Monday, February 04, 2008

No worries rate

According to FT Alphaville,
Australia has the world’s fourth largest RMBS market, with total outstanding issues of A$173bn.

The real level of loans in arrears in Australia actually fell marginally in October, notes Reuters, citing the latest S&P figures. Loans with arrears greater than 30 days were a tiny 1.04 per cent in October, according to S&P. Unlike in the UK or the US, Australian prime RMBS are insured by mortgage insurers, giving investors greater security but also a lower return.

Australian government data out Monday showed house prices in Australia’s major cities rose by 12.3 per cent in 2007, in contrast to the US where prices are falling at record rates

So, no worries, right?

Maybe not, according to this story in the SMH:
UP TO 300,000 Australians risk losing their homes this year as rising interest rates and the credit crunch fuel severe debt.

As the Reserve Bank prepares to meet on Tuesday to consider another rate rise, analyst Martin North of Fujitsu Consulting predicted a dramatic escalation in defaults on home loans.

Joint research by JPMorgan and Fujitsu Consulting, due to be published next month, predicts that 750,000 owners will be hit by "mortgage stress" in the coming months, meaning more than 35 per cent of their income will be swallowed by home-loan repayments.

Of those, between 250,000 and 300,000 will suffer from severe mortgage stress, where they begin defaulting and risk having their homes repossessed.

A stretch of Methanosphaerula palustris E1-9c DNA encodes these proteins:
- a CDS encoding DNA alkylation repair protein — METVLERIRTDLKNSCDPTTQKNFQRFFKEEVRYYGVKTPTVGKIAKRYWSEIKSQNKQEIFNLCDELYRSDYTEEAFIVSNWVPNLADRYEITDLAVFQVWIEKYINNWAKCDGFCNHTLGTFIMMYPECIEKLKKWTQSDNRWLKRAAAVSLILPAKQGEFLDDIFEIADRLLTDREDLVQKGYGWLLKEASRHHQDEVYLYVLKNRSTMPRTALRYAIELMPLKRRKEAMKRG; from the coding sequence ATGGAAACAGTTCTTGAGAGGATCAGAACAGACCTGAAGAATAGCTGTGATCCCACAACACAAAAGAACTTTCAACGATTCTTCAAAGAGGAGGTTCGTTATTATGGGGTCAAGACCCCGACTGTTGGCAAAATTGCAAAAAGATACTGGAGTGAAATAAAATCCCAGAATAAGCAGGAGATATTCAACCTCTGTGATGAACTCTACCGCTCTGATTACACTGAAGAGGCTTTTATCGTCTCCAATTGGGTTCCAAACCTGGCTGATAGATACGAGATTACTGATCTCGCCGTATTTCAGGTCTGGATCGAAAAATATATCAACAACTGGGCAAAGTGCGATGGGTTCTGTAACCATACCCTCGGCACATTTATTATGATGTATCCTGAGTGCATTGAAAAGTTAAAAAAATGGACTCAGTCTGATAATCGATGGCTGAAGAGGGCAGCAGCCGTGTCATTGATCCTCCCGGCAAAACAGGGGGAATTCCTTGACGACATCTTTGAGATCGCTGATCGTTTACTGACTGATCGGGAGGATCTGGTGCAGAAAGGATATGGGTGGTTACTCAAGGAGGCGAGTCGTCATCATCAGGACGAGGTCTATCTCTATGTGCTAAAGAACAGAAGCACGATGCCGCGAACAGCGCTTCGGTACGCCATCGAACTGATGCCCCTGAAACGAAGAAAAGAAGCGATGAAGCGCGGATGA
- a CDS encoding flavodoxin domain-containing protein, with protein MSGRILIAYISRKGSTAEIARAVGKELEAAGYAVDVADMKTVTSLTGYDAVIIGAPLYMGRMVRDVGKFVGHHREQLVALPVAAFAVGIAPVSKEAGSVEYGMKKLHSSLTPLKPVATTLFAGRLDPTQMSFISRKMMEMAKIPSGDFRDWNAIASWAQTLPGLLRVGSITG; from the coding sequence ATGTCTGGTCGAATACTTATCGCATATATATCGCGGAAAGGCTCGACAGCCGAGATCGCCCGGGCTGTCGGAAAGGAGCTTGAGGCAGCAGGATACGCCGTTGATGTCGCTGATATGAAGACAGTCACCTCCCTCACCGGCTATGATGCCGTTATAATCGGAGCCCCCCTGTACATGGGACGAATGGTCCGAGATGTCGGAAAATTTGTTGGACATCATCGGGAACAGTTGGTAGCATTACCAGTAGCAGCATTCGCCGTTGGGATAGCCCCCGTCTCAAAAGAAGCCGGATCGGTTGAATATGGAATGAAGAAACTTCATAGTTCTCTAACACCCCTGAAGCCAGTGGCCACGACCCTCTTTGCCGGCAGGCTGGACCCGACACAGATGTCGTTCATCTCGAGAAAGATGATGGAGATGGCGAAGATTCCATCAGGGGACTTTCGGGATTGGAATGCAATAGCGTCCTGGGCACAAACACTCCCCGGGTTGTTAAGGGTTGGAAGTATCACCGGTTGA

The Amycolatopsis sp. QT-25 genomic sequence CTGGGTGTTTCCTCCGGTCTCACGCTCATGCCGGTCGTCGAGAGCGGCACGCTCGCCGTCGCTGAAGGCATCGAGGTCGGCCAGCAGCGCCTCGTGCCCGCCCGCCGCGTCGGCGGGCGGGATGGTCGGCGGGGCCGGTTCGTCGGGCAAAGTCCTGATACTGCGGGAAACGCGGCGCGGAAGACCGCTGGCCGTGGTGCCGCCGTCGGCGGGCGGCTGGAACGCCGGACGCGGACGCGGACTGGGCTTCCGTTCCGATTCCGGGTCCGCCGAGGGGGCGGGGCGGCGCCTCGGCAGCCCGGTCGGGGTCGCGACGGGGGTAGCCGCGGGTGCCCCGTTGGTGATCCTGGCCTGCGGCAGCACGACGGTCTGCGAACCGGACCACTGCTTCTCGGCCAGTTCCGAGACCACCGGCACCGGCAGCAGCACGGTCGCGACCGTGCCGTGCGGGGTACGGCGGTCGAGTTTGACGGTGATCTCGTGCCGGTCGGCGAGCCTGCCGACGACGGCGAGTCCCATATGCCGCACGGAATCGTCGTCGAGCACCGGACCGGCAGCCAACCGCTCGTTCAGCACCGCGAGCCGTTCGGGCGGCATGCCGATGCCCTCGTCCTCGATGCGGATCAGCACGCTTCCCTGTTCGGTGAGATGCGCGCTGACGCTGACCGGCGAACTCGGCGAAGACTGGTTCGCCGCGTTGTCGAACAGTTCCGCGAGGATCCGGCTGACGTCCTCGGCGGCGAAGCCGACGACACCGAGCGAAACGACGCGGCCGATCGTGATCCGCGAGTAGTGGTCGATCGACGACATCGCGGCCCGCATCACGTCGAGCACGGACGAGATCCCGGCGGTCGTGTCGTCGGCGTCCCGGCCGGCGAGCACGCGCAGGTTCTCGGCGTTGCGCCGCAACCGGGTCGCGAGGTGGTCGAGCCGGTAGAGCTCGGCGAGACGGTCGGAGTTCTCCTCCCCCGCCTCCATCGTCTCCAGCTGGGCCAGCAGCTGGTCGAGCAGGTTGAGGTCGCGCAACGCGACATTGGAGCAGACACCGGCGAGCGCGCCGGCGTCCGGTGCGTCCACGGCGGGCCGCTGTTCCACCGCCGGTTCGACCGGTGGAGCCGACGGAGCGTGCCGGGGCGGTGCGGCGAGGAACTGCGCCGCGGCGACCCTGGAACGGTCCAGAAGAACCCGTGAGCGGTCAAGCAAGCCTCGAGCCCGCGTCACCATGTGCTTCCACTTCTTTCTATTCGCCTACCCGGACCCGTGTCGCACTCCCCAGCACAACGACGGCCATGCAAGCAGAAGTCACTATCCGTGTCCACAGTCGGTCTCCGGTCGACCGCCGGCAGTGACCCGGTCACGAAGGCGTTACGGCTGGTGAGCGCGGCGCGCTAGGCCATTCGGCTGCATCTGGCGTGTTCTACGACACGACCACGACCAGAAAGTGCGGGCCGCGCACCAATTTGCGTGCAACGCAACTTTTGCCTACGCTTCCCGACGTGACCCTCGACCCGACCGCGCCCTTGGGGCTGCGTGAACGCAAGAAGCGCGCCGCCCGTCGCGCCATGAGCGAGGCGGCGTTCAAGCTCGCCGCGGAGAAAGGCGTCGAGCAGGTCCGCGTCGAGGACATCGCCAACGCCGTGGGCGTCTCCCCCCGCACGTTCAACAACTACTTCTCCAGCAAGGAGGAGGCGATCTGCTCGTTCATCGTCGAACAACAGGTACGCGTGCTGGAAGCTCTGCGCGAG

"This is a problem that is now hitting Middle Australia. I don't think that the full impact of the credit crunch has yet been disclosed and it will get worse," Mr North said.
It's the inflation bogey that's getting them, according to this SMH article:
A rate rise looks all but certain after an independent gauge out this morning confirmed inflation was racing ahead of the Reserve's comfort zone.

The survey, by TD Securities and the Melbourne Institute, showed inflation was up 3.9 per cent in the year to January, on the back of rising prices charged for petrol, education, and utilities bills.

It was also the second highest recorded in the gauge's history.

Contributing most to the overall increase in January were price rises for utilities, financial services, automotive fuel and education.

The rises were partially offset by falls in the prices of holiday travel and accommodation, and fruit.

The price of fuel for the year to January rose by 25 per cent, while the price of rental accommodation rose by 9.1 per cent.

Adding to the woes is this report from Reuters, which suggests it is perhaps bigger than an inflation issue:
Moody's Investors Service may downgrade A$83 billion ($75.5 billion) worth of Australian mortgage-backed debt, in the latest spillover from the U.S. subprime crisis.

Still, market participants emphasized Moody's action did not reflect a weakness in the Australian housing market, which in fact remains strong.
In the US, and then later in the UK, the same story developed over the course of the last year. "Fear mongers" warned that housing was overheating and credit was overextended and contracting. Nobody much paid any attention as house prices soared and flipping the house outpaced flipping the bird. Now they are very aware of the circumstances, and they are not happy.

Not happy, Jan.

Remember that, Australia.

More things that are going bump in the day:
Tricom slashes securities lending to assure market
Warning bells ring on profits
Spectre of corporate defaults rises amid tight lending
How many exceptions break the rule?


PS: The Australian Reserve Bank today (Feb 5th this side of the dateline) raised its official rate to 7%. With the possibility of more to come (and this) before a late year reprieve. No worries.

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